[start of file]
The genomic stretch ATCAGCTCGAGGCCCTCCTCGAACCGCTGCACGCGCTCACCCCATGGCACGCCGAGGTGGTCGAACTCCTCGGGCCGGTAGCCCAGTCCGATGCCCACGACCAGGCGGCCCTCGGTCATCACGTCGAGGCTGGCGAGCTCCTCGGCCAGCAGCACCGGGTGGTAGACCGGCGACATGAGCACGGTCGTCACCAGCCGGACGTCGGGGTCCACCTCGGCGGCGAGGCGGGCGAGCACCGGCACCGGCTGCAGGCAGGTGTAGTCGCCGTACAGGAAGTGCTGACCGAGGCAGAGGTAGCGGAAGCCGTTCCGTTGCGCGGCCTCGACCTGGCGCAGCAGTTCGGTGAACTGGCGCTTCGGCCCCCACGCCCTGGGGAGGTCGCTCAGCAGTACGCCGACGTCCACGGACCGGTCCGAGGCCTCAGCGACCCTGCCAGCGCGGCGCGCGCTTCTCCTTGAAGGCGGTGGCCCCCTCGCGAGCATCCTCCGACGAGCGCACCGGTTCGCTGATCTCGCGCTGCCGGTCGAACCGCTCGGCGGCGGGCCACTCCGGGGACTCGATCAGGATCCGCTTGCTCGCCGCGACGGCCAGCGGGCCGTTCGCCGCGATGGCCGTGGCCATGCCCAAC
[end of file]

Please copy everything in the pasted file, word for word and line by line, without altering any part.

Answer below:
The genomic stretch ATCAGCTCGAGGCCCTCCTCGAACCGCTGCACGCGCTCACCCCATGGCACGCCGAGGTGGTCGAACTCCTCGGGCCGGTAGCCCAGTCCGATGCCCACGACCAGGCGGCCCTCGGTCATCACGTCGAGGCTGGCGAGCTCCTCGGCCAGCAGCACCGGGTGGTAGACCGGCGACATGAGCACGGTCGTCACCAGCCGGACGTCGGGGTCCACCTCGGCGGCGAGGCGGGCGAGCACCGGCACCGGCTGCAGGCAGGTGTAGTCGCCGTACAGGAAGTGCTGACCGAGGCAGAGGTAGCGGAAGCCGTTCCGTTGCGCGGCCTCGACCTGGCGCAGCAGTTCGGTGAACTGGCGCTTCGGCCCCCACGCCCTGGGGAGGTCGCTCAGCAGTACGCCGACGTCCACGGACCGGTCCGAGGCCTCAGCGACCCTGCCAGCGCGGCGCGCGCTTCTCCTTGAAGGCGGTGGCCCCCTCGCGAGCATCCTCCGACGAGCGCACCGGTTCGCTGATCTCGCGCTGCCGGTCGAACCGCTCGGCGGCGGGCCACTCCGGGGACTCGATCAGGATCCGCTTGCTCGCCGCGACGGCCAGCGGGCCGTTCGCCGCGATGGCCGTGGCCATGCCCAAC